I wouldn’t be the first teenage boy of the Reagan era to say that Rush’s songs, and Neil Peart’s lyrics, formed the soundtrack of my life during that period. But I’m going to say it here, nonetheless, because that’s more or less the truth.
But Neil Peart wrote about more than abstract ideas and feelings. His songs weren’t exactly educational, in and of themselves. (That would have been asking for too much from rock music—even from Neil Peart.) But many of them were intellectual gateways.
Among the references in Peart’s lyrics are: the philosophy of Ayn Rand (“Anthem”, “2112”), the epic poetry of Samuel Taylor Coleridge (“Xanadu”), Greek mythology (“Hemispheres”), the French Revolution (“Bastille Day”), and the development of the atom bomb (“Manhattan Project”).
As a teenage boy, listening to this music, I often found myself digging into reference books, so that I could better understand what Neil Peart was talking about.
And this formed another, equally important side of Peart’s music: While he wrote songs that were perfect accompaniments to adolescent navel-gazing, he didn’t stop there. He also wrote songs that pointed you toward a much bigger world, and much greater concerns, than those of your teenage microcosm.
Our artistic tastes and intellectual discernment change over time, of course. As an adult, some of Neil Peart’s songs strike me as a bit pretentious. Or at the very least, he was tackling themes and ideas that couldn’t be adequately covered in five- to seven-minute songs.
Here’s one example: In 1985, I first heard the song “Territories”, in which Peart seems to condemn any form of nationalism. At the age of 17, that song struck me as incredibly profound. Today, the same song strikes me as a simplistic appeal for a borderless world—which I don’t believe to be realistic. The real world is far more complicated than that.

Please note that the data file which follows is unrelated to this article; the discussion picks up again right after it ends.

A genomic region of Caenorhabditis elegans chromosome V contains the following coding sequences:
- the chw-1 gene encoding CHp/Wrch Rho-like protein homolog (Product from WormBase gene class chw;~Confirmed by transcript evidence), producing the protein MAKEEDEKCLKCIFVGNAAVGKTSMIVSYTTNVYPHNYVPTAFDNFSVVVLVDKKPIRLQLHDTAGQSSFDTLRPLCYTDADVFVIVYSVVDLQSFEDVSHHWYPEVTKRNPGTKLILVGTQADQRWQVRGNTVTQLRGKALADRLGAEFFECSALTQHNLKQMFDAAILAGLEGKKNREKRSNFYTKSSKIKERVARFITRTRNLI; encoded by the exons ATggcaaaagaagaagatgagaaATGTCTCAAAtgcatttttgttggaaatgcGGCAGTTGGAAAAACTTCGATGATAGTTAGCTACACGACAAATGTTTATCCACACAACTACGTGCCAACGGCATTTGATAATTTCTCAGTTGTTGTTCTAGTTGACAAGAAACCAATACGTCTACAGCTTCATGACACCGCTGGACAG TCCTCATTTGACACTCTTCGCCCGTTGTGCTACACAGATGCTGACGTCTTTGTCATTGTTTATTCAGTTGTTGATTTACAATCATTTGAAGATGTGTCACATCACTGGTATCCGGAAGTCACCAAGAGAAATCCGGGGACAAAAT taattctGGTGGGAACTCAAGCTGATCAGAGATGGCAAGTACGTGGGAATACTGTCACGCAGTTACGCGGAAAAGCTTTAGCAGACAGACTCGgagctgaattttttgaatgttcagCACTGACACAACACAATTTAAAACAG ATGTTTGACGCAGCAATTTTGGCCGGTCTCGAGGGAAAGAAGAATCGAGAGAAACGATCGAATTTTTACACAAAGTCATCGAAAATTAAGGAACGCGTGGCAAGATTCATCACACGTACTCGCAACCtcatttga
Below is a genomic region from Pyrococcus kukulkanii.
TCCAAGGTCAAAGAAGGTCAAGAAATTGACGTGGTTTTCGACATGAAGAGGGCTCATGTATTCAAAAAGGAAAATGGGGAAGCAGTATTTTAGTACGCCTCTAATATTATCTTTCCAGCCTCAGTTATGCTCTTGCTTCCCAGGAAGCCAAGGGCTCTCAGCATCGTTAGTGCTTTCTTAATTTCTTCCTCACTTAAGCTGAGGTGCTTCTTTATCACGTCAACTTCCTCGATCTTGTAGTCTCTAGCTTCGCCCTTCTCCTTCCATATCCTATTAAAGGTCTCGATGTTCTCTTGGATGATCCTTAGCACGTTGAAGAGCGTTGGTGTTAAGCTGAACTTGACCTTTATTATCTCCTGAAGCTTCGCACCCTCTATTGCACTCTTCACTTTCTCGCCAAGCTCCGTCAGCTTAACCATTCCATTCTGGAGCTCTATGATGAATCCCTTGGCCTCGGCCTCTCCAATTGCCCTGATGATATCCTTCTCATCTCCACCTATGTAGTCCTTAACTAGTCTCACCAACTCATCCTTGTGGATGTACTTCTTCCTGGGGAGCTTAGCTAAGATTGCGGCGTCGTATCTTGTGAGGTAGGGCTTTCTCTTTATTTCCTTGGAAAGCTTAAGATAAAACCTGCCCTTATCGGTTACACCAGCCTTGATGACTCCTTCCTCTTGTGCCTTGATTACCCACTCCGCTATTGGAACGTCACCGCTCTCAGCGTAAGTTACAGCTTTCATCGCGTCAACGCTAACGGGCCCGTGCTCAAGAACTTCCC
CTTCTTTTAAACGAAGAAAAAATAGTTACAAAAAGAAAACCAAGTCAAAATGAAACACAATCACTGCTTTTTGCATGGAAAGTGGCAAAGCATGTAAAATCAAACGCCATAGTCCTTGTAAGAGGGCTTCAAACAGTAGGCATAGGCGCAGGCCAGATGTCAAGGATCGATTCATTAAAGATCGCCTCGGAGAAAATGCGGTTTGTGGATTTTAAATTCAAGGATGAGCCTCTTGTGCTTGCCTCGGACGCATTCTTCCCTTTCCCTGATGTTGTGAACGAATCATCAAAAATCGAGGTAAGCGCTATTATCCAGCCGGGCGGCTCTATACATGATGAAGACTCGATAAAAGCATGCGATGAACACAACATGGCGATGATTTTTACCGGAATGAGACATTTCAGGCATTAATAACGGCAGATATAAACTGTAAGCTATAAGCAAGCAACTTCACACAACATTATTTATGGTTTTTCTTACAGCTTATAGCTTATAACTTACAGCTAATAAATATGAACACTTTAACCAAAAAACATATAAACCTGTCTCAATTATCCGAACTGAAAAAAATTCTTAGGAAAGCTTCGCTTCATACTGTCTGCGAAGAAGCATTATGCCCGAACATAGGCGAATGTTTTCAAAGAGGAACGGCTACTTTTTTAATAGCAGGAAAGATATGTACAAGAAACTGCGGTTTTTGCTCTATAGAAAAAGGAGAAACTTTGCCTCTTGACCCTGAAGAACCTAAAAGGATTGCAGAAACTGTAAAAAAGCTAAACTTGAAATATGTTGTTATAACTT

But “Territories” got me thinking, at the age of 17, about issues beyond my day-to-day concerns. Would I have gotten that from Michael Jackson or Bon Jovi? I think not.
Moreover, Neil Peart wasn’t writing songs for the 51 year-old I am today. He was writing for the teenager I was then.
Peart said in a Rolling Stone interview (quoted in Kyle Smith’s article): “I set out to never betray the values that 16-year-old had, to never sell out, to never bow to the man. A compromise is what I can never accept.”
At the age of 51, I can’t necessarily make the same claim. I’ve made plenty of compromises, and bowed to the man more times than I can count.
There will be no more Neil Peart songs. But I’ll always treasure what remains of his music.
Speaking of bombastic: It would be bombastic of me to state that my adolescent years would have been miserable without Rush’s music and Neil Peart’s lyrics. So I won’t say that. But those years would have been different, more artistically and intellectually barren, without the soundtrack that both Rush and Neil Peart provided me. R.I.P.